Tuesday, September 29, 2015

Being Mortal

I just read through to the end of Atul Gawande's Being Mortal.  There is a reason that it is a best seller, and indeed that all his books are, and that is that he is not just a great writer, but a beautiful soul. He manages to bring both prodigious erudition and curiosity together with tremendous bigheartedness in pretty much whatever topic he tackles.

In this case, he writes about aging, and dying, and how it can be better facilitated by the medical world.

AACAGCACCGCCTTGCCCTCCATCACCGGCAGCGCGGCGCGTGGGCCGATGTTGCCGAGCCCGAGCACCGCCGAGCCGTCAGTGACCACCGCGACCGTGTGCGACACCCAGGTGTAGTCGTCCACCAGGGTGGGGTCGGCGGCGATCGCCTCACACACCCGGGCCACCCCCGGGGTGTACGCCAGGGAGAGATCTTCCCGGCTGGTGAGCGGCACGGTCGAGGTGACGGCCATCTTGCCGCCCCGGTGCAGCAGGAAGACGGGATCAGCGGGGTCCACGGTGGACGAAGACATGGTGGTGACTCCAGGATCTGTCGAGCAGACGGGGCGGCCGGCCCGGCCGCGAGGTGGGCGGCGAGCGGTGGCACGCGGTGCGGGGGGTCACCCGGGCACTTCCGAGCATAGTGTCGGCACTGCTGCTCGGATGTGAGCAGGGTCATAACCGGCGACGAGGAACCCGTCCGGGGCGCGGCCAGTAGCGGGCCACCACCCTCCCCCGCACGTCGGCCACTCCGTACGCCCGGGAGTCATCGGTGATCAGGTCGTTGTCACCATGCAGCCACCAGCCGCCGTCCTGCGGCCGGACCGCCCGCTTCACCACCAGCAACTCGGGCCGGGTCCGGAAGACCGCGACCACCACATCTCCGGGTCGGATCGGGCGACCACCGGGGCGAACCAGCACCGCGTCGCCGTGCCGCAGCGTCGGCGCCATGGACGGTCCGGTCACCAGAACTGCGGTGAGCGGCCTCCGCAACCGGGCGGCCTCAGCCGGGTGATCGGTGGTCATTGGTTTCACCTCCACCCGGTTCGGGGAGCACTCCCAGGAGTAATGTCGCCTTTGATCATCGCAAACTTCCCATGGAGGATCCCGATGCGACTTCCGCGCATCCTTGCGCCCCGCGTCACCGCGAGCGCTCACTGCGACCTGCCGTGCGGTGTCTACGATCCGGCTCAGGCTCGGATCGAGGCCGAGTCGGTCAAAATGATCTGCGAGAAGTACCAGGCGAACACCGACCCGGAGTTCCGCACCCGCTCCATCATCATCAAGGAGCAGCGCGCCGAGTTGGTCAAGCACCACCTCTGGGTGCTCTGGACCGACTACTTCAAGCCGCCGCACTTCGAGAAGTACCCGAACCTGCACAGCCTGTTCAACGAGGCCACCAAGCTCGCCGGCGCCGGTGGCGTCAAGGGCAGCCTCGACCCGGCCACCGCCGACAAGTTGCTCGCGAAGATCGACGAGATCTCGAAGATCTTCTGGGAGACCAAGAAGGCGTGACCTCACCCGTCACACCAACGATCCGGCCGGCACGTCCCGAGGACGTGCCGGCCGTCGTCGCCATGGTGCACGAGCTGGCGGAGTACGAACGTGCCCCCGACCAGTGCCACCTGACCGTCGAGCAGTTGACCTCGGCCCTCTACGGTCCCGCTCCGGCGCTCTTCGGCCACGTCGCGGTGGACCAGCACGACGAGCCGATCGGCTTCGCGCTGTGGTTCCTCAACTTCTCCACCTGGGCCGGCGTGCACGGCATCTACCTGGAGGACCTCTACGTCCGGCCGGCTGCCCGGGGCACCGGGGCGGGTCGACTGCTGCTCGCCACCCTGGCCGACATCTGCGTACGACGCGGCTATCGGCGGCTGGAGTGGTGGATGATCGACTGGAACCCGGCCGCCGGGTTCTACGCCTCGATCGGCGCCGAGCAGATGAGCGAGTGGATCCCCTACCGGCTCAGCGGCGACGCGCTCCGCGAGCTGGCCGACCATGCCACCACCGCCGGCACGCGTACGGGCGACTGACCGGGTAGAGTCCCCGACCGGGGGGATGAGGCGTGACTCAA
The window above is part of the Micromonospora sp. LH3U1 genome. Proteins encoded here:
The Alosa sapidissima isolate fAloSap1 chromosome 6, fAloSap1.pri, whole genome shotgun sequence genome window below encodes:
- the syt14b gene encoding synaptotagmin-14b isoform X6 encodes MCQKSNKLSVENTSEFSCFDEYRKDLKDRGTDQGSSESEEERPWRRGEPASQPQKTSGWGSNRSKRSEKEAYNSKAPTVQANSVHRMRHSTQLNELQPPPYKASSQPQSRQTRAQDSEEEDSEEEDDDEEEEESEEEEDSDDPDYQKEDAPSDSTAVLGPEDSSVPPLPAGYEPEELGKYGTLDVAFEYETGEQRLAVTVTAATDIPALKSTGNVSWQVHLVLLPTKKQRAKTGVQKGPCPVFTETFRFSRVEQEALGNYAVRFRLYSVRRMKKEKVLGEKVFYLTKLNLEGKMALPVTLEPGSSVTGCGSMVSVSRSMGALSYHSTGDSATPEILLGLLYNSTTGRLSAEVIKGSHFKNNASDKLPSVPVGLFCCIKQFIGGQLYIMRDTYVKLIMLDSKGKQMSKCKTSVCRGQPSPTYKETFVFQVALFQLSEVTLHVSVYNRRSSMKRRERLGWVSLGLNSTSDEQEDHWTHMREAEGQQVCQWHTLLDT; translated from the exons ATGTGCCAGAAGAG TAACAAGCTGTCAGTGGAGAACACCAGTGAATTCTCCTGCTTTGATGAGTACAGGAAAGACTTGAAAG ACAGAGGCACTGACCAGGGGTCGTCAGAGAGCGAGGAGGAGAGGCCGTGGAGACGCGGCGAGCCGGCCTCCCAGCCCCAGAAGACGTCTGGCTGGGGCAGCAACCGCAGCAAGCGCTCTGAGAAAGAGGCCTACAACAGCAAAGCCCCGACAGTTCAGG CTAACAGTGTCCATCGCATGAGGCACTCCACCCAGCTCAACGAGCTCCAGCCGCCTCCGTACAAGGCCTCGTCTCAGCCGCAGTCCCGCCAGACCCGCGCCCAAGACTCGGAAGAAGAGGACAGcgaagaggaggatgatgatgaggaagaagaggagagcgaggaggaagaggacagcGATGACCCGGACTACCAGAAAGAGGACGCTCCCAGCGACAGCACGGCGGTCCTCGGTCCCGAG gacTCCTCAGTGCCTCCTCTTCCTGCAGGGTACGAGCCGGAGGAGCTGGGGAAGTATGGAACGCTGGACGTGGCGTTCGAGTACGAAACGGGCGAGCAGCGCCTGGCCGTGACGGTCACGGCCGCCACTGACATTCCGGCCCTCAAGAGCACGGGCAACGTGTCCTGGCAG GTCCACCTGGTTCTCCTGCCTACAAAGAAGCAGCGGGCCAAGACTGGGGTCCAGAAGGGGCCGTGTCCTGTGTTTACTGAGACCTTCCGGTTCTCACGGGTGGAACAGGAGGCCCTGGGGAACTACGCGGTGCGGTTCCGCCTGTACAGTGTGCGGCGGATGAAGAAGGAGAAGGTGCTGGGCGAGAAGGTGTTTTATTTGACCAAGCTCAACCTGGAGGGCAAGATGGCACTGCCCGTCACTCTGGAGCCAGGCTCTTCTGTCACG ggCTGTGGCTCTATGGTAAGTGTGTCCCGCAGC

Around the time I first cracked Being Mortal, I also started reading Graham Greene's 1959 Our Man in Havana, which is basically a spy novel as farce.  You would think that would have been more entertaining.  But no, it was Gawande who pulled me through first, so real was it. It made me think back all too often to my dad's last couple of days.  Difficult though they were, I feel that, ultimately, we made the right choice in not seeking to keep him alive by whatever means necessary.  He had no interest in living a half-assed, half-witted life in some institution.

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